How Genetic Disorders Are Inherited

Understanding the patterns of inheritance from parents to child

Prenatal Testing for Genetic Mutations
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Genetic disorders are caused by the mutation of a gene. This genetic mutation can be passed from parents to a child at the time of conception. Whether the child will develop the genetic disorder depends largely on the pattern of inheritance.

Patterns of Inheritance

There are two rules that predict the likelihood that a person will inherit a genetic disorder. It doesn't necessarily guarantee that this will happen, but it does increase the risk.

For example, breast cancer and autoimmune diseases are largely believed to be associated with genetics. However, the presence of a mutation doesn't always translate to the disease. On the other hand, some genetic mutations, such as those associated with hemophilia, will manifest characteristics of the disorder (albeit to different degrees of severity).

The determination of risk is based on the following:

  • Whether one copy of the mutated gene (from one parent) or two copies (from both parents) are inherited
  • Whether the mutation is on one of the sex chromosomes (X or Y) or one of 22 the other pairs of non-sex chromosomes (called autosomes)

Based on the combined characteristics, we can classify the disorder as being X-linked recessive, Y-linked, autosomal recessive, or autosomal dominant.

X-Linked Recessive Disorders

In X-linked recessive disorders, the mutated gene occurs on the X (female) chromosome.

Males have one X and one Y chromosome, so a mutated gene on the X chromosome is enough to cause the disorder.

Females, by contrast, have two X chromosomes, so a mutated gene on one X chromosome usually has less effect on a female because the non-mutated copy on the other largely cancels out the effect.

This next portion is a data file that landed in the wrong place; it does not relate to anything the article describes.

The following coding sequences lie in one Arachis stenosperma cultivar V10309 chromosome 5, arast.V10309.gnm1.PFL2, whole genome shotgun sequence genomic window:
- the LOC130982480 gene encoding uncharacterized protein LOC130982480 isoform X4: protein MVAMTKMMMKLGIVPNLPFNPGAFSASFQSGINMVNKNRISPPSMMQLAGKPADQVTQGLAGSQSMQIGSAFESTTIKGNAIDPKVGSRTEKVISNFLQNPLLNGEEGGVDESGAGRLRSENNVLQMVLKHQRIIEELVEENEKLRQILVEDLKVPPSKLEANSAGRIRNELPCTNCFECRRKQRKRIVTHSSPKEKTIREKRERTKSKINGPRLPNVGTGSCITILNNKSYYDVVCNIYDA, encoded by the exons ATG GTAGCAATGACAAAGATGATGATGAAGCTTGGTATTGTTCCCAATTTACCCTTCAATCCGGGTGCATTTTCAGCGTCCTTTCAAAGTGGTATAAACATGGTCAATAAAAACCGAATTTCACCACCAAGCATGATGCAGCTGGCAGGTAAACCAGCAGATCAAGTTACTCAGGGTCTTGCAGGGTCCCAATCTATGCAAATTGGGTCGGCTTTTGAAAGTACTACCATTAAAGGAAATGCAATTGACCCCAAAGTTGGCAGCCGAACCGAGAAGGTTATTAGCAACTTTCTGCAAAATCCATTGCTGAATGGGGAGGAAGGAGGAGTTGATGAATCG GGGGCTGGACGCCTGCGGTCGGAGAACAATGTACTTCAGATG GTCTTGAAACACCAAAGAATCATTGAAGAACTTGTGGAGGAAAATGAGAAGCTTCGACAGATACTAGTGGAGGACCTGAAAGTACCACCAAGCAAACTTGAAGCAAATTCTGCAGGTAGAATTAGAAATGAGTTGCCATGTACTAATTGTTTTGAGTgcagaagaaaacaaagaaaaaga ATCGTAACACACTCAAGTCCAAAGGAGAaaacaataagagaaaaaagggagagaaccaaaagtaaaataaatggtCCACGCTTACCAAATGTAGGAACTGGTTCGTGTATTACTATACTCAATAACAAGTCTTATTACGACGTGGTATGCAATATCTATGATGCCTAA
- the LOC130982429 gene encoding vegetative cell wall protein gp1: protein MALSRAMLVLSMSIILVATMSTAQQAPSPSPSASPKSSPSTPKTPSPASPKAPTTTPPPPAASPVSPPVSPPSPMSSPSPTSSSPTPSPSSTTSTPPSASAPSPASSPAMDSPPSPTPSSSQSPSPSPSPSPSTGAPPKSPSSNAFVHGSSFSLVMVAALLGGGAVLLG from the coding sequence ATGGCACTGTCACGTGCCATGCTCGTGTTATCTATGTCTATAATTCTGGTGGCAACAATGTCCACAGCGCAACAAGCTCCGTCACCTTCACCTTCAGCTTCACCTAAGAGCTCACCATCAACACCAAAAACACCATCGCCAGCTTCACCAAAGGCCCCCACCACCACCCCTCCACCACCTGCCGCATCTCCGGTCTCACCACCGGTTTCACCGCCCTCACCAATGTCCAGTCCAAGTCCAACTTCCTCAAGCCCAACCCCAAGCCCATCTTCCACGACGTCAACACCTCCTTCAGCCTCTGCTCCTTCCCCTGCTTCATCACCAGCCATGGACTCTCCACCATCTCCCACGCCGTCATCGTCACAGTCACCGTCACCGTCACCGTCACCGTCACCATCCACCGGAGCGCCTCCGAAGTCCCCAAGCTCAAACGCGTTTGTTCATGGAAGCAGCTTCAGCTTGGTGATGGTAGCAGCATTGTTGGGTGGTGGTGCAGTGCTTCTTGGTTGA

However, a female with the genetic mutation on one X chromosome would be a carrier of that disorder. What this tells us is, that a from a statistical standpoint, 50 percent of her sons will inherit the mutation and develop the disorder, while 50 percent of her daughters will inherit the mutation and become a carrier.

Y-Linked Disorders

Because only males have a Y chromosome, only males can be affected by and pass on Y-linked disorders. All sons of a man with a Y-linked disorder will inherit the condition from their father.

Autosomal Recessive Disorders

With autosomal recessive disorders, the person requires two copies of the mutated gene—one from each parent—to have the disorder.

A person with only one copy will be a carrier. Carriers will in no way be affected by the mutation or have any signs or symptoms of the disorder. They can, however, pass the mutation to their children.

If both parents carry the mutation for an autosomal recessive disorder, the odds of their children having the disorder are as follows:

  • 25 percent risk of inheriting both mutations and having the disorder
  • 50 percent risk of inheriting only one copy and becoming a carrier
  • 25 percent risk of not inheriting the mutation at all

    Moreover, each child will have the same chances of inheriting the mutated gene.

    Autosomal Dominant Disorders

    In autosomal dominant disorders, the person only needs one copy of the mutated gene to have or develop the condition. Males and females are equally likely to be affected. Moreover, children of a person with an autosomal dominant disorder have a 50 percent risk of inheriting the disorder, as well.

    Source:

    U.S. National Library of Medicine: National Institutes of Health. "If a genetic disorder runs in my family, what are the chances that my children will have the condition?" Genetics Home Reference. Bethesda, Maryland; updated November 7, 2017.

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